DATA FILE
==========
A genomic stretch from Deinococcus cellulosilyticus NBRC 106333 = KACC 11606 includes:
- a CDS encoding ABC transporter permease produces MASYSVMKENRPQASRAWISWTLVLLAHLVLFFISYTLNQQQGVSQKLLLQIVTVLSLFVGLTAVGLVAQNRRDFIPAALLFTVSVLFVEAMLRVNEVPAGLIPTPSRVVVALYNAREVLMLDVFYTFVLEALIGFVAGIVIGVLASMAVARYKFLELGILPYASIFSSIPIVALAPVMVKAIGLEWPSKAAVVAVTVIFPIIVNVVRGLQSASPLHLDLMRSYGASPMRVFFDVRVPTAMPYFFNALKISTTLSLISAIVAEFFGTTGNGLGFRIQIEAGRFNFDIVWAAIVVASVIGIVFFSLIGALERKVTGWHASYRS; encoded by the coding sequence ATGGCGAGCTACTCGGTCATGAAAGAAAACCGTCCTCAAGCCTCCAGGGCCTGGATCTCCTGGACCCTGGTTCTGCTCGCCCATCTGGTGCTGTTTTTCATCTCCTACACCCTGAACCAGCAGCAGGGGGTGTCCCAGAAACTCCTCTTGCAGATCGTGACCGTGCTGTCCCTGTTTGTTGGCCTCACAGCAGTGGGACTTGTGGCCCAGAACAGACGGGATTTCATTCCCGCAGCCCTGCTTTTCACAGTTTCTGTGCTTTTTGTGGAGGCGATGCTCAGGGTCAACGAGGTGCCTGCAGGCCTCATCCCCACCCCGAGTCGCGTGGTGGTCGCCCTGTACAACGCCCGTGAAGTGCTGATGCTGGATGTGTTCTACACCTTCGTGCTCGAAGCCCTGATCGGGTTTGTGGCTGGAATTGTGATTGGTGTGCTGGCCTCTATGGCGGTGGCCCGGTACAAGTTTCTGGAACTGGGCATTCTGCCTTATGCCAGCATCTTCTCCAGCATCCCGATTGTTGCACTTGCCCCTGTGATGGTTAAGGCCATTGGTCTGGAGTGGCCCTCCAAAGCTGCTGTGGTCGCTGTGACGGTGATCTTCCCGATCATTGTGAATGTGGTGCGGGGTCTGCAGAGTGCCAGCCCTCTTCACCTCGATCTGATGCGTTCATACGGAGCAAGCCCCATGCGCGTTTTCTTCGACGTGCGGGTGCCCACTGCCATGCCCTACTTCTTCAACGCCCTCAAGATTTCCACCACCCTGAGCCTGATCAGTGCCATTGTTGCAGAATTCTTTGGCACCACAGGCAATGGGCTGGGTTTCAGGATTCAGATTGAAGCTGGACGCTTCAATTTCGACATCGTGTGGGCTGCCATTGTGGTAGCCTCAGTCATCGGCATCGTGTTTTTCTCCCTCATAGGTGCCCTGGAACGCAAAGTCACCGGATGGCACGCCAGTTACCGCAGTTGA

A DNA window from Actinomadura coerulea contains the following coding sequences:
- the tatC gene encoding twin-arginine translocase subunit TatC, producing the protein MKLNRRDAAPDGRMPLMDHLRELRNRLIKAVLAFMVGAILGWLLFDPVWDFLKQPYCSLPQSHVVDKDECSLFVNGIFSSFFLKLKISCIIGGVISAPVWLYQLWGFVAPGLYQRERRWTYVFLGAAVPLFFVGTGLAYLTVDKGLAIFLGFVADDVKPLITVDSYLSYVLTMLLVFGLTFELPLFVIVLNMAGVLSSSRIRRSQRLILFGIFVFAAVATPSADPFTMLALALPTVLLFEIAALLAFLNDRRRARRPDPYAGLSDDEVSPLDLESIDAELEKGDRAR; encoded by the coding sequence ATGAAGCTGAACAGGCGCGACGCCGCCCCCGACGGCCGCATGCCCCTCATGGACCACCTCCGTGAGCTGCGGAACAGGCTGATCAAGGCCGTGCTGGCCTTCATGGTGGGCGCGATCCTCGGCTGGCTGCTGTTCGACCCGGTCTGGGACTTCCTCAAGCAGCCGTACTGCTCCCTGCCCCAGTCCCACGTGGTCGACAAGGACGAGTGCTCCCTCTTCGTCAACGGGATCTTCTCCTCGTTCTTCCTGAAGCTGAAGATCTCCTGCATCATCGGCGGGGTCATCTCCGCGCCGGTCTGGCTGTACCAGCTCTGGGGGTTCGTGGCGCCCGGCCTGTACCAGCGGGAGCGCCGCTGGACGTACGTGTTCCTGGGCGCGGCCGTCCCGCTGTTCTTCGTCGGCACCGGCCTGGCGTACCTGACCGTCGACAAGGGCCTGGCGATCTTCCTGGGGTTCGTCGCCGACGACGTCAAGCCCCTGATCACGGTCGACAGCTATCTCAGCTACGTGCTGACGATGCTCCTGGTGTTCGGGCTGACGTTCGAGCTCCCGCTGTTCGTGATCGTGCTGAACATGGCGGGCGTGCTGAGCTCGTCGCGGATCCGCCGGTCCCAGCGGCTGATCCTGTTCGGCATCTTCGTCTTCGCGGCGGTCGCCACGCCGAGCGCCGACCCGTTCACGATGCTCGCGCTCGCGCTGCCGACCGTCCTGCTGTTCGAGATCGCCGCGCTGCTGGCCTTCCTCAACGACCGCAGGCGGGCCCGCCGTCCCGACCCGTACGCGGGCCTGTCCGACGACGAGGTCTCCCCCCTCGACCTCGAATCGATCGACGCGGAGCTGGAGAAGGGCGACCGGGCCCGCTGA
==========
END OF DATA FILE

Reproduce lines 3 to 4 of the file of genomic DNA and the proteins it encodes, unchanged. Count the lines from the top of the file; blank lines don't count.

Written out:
A DNA window from Actinomadura coerulea contains the following coding sequences:
- the tatC gene encoding twin-arginine translocase subunit TatC, producing the protein MKLNRRDAAPDGRMPLMDHLRELRNRLIKAVLAFMVGAILGWLLFDPVWDFLKQPYCSLPQSHVVDKDECSLFVNGIFSSFFLKLKISCIIGGVISAPVWLYQLWGFVAPGLYQRERRWTYVFLGAAVPLFFVGTGLAYLTVDKGLAIFLGFVADDVKPLITVDSYLSYVLTMLLVFGLTFELPLFVIVLNMAGVLSSSRIRRSQRLILFGIFVFAAVATPSADPFTMLALALPTVLLFEIAALLAFLNDRRRARRPDPYAGLSDDEVSPLDLESIDAELEKGDRAR; encoded by the coding sequence ATGAAGCTGAACAGGCGCGACGCCGCCCCCGACGGCCGCATGCCCCTCATGGACCACCTCCGTGAGCTGCGGAACAGGCTGATCAAGGCCGTGCTGGCCTTCATGGTGGGCGCGATCCTCGGCTGGCTGCTGTTCGACCCGGTCTGGGACTTCCTCAAGCAGCCGTACTGCTCCCTGCCCCAGTCCCACGTGGTCGACAAGGACGAGTGCTCCCTCTTCGTCAACGGGATCTTCTCCTCGTTCTTCCTGAAGCTGAAGATCTCCTGCATCATCGGCGGGGTCATCTCCGCGCCGGTCTGGCTGTACCAGCTCTGGGGGTTCGTGGCGCCCGGCCTGTACCAGCGGGAGCGCCGCTGGACGTACGTGTTCCTGGGCGCGGCCGTCCCGCTGTTCTTCGTCGGCACCGGCCTGGCGTACCTGACCGTCGACAAGGGCCTGGCGATCTTCCTGGGGTTCGTCGCCGACGACGTCAAGCCCCTGATCACGGTCGACAGCTATCTCAGCTACGTGCTGACGATGCTCCTGGTGTTCGGGCTGACGTTCGAGCTCCCGCTGTTCGTGATCGTGCTGAACATGGCGGGCGTGCTGAGCTCGTCGCGGATCCGCCGGTCCCAGCGGCTGATCCTGTTCGGCATCTTCGTCTTCGCGGCGGTCGCCACGCCGAGCGCCGACCCGTTCACGATGCTCGCGCTCGCGCTGCCGACCGTCCTGCTGTTCGAGATCGCCGCGCTGCTGGCCTTCCTCAACGACCGCAGGCGGGCCCGCCGTCCCGACCCGTACGCGGGCCTGTCCGACGACGAGGTCTCCCCCCTCGACCTCGAATCGATCGACGCGGAGCTGGAGAAGGGCGACCGGGCCCGCTGA